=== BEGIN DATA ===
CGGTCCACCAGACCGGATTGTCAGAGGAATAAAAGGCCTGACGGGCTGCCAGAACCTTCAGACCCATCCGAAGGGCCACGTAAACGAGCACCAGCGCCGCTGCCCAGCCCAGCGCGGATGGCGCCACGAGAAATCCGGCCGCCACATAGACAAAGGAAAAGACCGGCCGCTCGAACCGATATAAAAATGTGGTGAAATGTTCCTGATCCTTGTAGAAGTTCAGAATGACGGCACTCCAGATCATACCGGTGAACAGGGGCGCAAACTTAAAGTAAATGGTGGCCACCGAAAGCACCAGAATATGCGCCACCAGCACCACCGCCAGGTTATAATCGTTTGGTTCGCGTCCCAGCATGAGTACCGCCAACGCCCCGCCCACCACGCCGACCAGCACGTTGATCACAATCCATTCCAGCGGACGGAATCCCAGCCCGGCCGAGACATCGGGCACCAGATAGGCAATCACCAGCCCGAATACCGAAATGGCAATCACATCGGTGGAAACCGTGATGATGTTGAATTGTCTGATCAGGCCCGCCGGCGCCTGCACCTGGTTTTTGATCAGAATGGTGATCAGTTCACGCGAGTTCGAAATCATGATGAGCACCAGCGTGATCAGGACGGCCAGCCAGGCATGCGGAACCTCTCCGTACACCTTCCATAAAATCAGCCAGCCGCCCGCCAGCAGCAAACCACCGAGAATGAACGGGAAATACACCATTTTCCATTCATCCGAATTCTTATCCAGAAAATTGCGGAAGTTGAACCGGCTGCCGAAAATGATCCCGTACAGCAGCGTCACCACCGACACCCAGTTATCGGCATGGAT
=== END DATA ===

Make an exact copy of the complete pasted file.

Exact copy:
CGGTCCACCAGACCGGATTGTCAGAGGAATAAAAGGCCTGACGGGCTGCCAGAACCTTCAGACCCATCCGAAGGGCCACGTAAACGAGCACCAGCGCCGCTGCCCAGCCCAGCGCGGATGGCGCCACGAGAAATCCGGCCGCCACATAGACAAAGGAAAAGACCGGCCGCTCGAACCGATATAAAAATGTGGTGAAATGTTCCTGATCCTTGTAGAAGTTCAGAATGACGGCACTCCAGATCATACCGGTGAACAGGGGCGCAAACTTAAAGTAAATGGTGGCCACCGAAAGCACCAGAATATGCGCCACCAGCACCACCGCCAGGTTATAATCGTTTGGTTCGCGTCCCAGCATGAGTACCGCCAACGCCCCGCCCACCACGCCGACCAGCACGTTGATCACAATCCATTCCAGCGGACGGAATCCCAGCCCGGCCGAGACATCGGGCACCAGATAGGCAATCACCAGCCCGAATACCGAAATGGCAATCACATCGGTGGAAACCGTGATGATGTTGAATTGTCTGATCAGGCCCGCCGGCGCCTGCACCTGGTTTTTGATCAGAATGGTGATCAGTTCACGCGAGTTCGAAATCATGATGAGCACCAGCGTGATCAGGACGGCCAGCCAGGCATGCGGAACCTCTCCGTACACCTTCCATAAAATCAGCCAGCCGCCCGCCAGCAGCAAACCACCGAGAATGAACGGGAAATACACCATTTTCCATTCATCCGAATTCTTATCCAGAAAATTGCGGAAGTTGAACCGGCTGCCGAAAATGATCCCGTACAGCAGCGTCACCACCGACACCCAGTTATCGGCATGGAT